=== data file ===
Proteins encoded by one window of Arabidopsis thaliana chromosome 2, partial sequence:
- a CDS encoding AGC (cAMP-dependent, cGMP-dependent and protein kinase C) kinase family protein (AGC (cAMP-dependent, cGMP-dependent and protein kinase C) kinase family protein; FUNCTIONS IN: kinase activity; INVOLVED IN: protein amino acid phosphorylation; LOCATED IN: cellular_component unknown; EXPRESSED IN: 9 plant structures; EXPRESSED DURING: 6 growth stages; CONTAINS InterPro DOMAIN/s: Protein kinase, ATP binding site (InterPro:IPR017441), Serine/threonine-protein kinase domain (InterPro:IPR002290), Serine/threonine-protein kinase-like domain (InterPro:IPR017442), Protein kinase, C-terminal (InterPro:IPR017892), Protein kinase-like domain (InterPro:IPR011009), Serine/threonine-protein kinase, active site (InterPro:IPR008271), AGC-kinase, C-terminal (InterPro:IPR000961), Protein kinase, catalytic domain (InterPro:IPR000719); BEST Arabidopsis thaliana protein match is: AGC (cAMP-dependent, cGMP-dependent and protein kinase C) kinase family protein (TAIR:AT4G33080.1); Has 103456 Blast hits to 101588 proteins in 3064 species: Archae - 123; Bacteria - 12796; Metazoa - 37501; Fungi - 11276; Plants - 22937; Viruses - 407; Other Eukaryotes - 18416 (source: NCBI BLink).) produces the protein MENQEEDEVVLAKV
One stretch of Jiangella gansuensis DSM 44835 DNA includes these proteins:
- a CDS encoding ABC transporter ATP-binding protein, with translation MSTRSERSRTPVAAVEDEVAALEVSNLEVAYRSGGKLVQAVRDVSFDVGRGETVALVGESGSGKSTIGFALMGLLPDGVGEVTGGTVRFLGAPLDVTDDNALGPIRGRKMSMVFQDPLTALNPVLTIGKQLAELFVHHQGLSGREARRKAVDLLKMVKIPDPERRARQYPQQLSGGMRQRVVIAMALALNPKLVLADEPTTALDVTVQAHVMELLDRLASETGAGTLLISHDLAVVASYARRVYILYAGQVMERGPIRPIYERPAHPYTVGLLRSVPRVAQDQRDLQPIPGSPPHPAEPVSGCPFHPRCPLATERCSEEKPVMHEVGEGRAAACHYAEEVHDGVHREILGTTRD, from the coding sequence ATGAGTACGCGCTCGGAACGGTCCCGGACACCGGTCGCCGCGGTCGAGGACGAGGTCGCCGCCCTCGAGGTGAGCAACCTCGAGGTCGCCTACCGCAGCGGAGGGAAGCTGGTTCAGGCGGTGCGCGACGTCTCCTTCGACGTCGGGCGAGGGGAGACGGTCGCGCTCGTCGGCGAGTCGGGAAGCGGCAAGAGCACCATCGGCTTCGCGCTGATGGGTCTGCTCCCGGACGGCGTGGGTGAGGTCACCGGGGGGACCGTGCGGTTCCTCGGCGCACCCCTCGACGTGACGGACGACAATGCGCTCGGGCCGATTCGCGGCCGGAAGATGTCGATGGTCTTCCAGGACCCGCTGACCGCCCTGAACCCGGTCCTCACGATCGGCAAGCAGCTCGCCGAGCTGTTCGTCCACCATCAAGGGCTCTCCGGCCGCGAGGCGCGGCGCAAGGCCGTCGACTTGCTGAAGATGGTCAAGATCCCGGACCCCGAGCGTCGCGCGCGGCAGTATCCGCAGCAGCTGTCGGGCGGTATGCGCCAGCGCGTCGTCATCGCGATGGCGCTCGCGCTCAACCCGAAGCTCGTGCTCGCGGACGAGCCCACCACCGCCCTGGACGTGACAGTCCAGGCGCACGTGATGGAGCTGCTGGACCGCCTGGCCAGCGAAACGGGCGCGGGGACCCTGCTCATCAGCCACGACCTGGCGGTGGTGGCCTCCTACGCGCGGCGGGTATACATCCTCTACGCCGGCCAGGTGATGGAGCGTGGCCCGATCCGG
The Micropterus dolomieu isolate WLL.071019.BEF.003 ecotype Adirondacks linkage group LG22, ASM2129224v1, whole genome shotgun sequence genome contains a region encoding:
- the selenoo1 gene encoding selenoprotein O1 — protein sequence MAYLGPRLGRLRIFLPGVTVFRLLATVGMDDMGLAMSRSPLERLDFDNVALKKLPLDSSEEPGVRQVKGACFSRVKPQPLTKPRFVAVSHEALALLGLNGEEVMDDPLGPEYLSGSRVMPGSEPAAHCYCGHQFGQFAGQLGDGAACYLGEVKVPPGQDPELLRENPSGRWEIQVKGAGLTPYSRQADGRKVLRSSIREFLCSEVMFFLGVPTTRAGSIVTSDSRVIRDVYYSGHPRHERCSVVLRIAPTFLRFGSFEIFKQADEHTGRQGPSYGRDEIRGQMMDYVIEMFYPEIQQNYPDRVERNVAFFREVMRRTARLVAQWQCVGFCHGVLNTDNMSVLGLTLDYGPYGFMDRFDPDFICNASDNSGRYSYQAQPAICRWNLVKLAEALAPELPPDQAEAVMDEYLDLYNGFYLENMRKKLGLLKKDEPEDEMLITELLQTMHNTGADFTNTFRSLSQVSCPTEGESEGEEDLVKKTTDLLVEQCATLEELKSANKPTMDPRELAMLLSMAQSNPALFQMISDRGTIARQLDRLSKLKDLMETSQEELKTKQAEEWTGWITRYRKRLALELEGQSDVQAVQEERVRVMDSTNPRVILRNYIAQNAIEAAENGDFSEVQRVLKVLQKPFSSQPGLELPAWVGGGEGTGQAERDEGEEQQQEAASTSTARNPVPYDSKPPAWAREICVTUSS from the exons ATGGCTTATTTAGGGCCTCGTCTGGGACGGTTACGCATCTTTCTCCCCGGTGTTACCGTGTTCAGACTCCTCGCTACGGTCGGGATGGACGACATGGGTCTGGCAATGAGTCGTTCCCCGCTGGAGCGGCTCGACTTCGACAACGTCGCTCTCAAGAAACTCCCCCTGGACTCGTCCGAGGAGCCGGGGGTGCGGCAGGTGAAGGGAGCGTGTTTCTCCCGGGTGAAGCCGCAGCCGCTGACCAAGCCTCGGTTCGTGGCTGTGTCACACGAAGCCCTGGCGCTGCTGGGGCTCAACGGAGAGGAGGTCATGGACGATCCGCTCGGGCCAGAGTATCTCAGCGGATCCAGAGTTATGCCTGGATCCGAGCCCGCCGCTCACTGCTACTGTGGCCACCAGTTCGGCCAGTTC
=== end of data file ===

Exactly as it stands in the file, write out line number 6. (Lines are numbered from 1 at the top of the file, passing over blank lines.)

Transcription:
- the selenoo1 gene encoding selenoprotein O1 — protein sequence MAYLGPRLGRLRIFLPGVTVFRLLATVGMDDMGLAMSRSPLERLDFDNVALKKLPLDSSEEPGVRQVKGACFSRVKPQPLTKPRFVAVSHEALALLGLNGEEVMDDPLGPEYLSGSRVMPGSEPAAHCYCGHQFGQFAGQLGDGAACYLGEVKVPPGQDPELLRENPSGRWEIQVKGAGLTPYSRQADGRKVLRSSIREFLCSEVMFFLGVPTTRAGSIVTSDSRVIRDVYYSGHPRHERCSVVLRIAPTFLRFGSFEIFKQADEHTGRQGPSYGRDEIRGQMMDYVIEMFYPEIQQNYPDRVERNVAFFREVMRRTARLVAQWQCVGFCHGVLNTDNMSVLGLTLDYGPYGFMDRFDPDFICNASDNSGRYSYQAQPAICRWNLVKLAEALAPELPPDQAEAVMDEYLDLYNGFYLENMRKKLGLLKKDEPEDEMLITELLQTMHNTGADFTNTFRSLSQVSCPTEGESEGEEDLVKKTTDLLVEQCATLEELKSANKPTMDPRELAMLLSMAQSNPALFQMISDRGTIARQLDRLSKLKDLMETSQEELKTKQAEEWTGWITRYRKRLALELEGQSDVQAVQEERVRVMDSTNPRVILRNYIAQNAIEAAENGDFSEVQRVLKVLQKPFSSQPGLELPAWVGGGEGTGQAERDEGEEQQQEAASTSTARNPVPYDSKPPAWAREICVTUSS from the exons ATGGCTTATTTAGGGCCTCGTCTGGGACGGTTACGCATCTTTCTCCCCGGTGTTACCGTGTTCAGACTCCTCGCTACGGTCGGGATGGACGACATGGGTCTGGCAATGAGTCGTTCCCCGCTGGAGCGGCTCGACTTCGACAACGTCGCTCTCAAGAAACTCCCCCTGGACTCGTCCGAGGAGCCGGGGGTGCGGCAGGTGAAGGGAGCGTGTTTCTCCCGGGTGAAGCCGCAGCCGCTGACCAAGCCTCGGTTCGTGGCTGTGTCACACGAAGCCCTGGCGCTGCTGGGGCTCAACGGAGAGGAGGTCATGGACGATCCGCTCGGGCCAGAGTATCTCAGCGGATCCAGAGTTATGCCTGGATCCGAGCCCGCCGCTCACTGCTACTGTGGCCACCAGTTCGGCCAGTTC